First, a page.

Native rangeland

Nature manages native plant communities

Several things drive native plant communities: sunlight, soils, water, herbivory, fire and rest. We could learn a few things by paying attention.

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Several things drive native plant communities: sunlight, soils, water, herbivory, fire and rest. They may be called processes, factors, cycles, tools, practices, etc., but whatever the semantics, native plant communities require them. These things are interconnected and codependent. Without appropriate amounts of each, native plant communities change and decline. These are the means by which nature maintains plant communities, and we could learn a few things by paying attention. Most people understand the importance of sunlight, soils and water, but fewer recognize the importance of herbivory, fire and rest to native plant communities.

Sunlight is the primary energy source for most forms of plant life. Plants without adequate sunlight generally decline or die. We may not have any control over the amount of sunlight reaching our spot on Earth, but we can influence its impacts. Excessive grazing removes too much leaf material that is necessary for capturing sunlight. This weakens plants, reduces their root biomass and provides other plants competitive advantages. An appropriate balance of rest (absence of disturbance) and disturbance (e.g., grazing, fire, etc.) is necessary to allow plants to regrow leaves so they can adequately capture sunlight and store energy reserves. Inadequate fire frequency or long periods of rest release or encourage woody plants, which overtop grasses and forbs, and capture their sunlight. This can be good or bad depending on goals.

Without irrigation or moving soil, we do not control how much precipitation falls on our patch of Earth or the type of soil available on it; however, through proper management of disturbance and rest, we can influence soil health and the effectiveness of rainfall. Inadequate rest caused by excessive grazing removes most plant and mulch cover on the soil, which causes much of the rainfall to flow off the land rather than soak into the ground where it is more available to plants. Absence of plant and mulch cover exposes the soil surface, which increases erosion, evaporation and soil temperatures.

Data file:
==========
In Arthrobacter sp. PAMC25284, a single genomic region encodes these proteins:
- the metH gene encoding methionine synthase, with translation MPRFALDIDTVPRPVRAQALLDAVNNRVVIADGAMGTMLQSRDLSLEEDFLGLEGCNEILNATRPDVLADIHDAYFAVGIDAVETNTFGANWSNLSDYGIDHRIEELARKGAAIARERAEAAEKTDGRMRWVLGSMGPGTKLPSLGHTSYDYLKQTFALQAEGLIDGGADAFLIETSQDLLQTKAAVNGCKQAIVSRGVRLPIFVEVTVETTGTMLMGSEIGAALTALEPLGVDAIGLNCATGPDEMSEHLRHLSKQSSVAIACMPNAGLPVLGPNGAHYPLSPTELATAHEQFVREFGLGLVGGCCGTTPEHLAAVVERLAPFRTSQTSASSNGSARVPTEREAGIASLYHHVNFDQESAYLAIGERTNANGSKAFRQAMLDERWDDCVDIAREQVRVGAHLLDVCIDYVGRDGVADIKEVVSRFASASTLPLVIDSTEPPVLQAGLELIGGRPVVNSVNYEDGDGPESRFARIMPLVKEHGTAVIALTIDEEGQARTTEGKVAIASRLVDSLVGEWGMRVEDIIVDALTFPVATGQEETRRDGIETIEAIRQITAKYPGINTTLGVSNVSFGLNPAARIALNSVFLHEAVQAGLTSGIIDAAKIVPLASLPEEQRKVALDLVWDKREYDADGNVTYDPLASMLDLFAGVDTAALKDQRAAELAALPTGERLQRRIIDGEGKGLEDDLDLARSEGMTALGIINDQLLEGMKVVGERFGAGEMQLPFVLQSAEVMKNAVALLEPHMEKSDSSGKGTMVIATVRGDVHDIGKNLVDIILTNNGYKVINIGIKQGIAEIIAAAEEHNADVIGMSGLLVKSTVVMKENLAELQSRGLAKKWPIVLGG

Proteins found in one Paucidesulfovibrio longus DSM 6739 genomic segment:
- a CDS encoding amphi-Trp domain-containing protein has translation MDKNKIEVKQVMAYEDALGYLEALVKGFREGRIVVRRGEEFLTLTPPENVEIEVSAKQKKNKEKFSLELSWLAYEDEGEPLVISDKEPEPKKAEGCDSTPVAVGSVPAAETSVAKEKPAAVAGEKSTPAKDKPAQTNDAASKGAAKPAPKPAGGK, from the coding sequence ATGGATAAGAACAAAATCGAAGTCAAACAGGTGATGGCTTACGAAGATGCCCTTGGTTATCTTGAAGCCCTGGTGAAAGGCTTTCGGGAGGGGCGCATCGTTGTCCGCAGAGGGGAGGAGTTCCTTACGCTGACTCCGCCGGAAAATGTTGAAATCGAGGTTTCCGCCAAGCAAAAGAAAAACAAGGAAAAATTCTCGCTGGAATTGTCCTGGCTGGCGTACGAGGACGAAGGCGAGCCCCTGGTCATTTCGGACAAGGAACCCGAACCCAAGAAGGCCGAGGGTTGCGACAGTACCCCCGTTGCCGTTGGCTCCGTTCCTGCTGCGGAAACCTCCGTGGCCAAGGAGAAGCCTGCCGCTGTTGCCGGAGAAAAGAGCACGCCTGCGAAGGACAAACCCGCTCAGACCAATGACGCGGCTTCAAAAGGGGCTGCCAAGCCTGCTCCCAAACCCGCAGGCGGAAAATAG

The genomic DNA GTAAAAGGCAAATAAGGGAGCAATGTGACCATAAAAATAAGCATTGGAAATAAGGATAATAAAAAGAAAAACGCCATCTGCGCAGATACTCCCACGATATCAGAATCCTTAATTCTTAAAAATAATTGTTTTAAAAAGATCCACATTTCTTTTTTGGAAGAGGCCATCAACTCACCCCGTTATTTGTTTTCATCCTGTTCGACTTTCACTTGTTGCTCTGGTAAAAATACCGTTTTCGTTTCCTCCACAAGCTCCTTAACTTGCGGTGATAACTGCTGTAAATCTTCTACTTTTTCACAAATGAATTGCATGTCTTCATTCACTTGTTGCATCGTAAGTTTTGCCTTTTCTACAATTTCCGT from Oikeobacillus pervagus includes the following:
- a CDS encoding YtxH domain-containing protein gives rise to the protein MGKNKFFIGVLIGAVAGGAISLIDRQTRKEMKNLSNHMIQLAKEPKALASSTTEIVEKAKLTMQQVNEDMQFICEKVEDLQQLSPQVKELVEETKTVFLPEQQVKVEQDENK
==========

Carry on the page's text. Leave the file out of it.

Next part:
Herbivory involves many forms of plant consumption, whether it be by mammals, birds, insects, crustaceans, mollusks, etc. Although fungi and bacteria are not animals, they also consume plant parts through decomposition. Plant communities require herbivory and decomposition for recycling nutrients and providing space for new leaves so plants can continue to grow on a site. Inadequate herbivory causes a plant community to change and typically decline.

Most upland native plant communities in temperate zones throughout the world require certain fire frequencies. Prairies and meadows depend on fire for long-term existence because without fire, plant succession changes them to woodlands or shrub lands. Even most upland shrub and tree communities depend upon fire. Fire favors certain species over others and, without fire, species composition changes, e.g., Eastern red-cedar replaces oaks and hickories in Cross Timbers woodlands; yaupon replaces diverse shrubs, grasses and forbs in Post Oak Savannah woodlands; shrubs and trees replace grasses and forbs in Pineywoods understory; etc. Fire recycles nutrients and provides space for new growth. Fire temporarily improves palatability and forage quality of many plants, which can allow them to be appropriately impacted by and appropriately benefit herbivores. Some plant species depend on fire for germination.

Adequate rest from disturbances such as fire, herbivory, mowing, haying and herbicides is necessary to maintain and improve native plant communities. Prolonged excessive disturbance changes species composition, generally favoring less productive and less diverse species that tolerate such disturbance.

Land stewards should try to understand and manage fire, herbivory and rest to successfully and efficiently manage the resources under their watch.

Mike Porter

Mike Porter serves as a senior Regen Ranching Advisor with Noble Research Institute, where he has worked since 1980. He previously worked as an independent wildlife management consultant in South Texas. Mike has a bachelor’s degree in wildlife and fisheries science and a master’s degree in wildlife science, both from Texas A&M University. He is a Certified Wildlife Biologist and Certified Professional in Range Management. He has strong interest and management experience in rangeland ecology, the Cross Timbers and Prairies Ecoregion, prescribed fire, soil erosion stabilization, recreational leasing, small impoundments, aquatic plants, white-tailed deer, beaver damage prevention, northern bobwhite, eastern bluebird, ducks, snakes, largemouth bass and grass carp.

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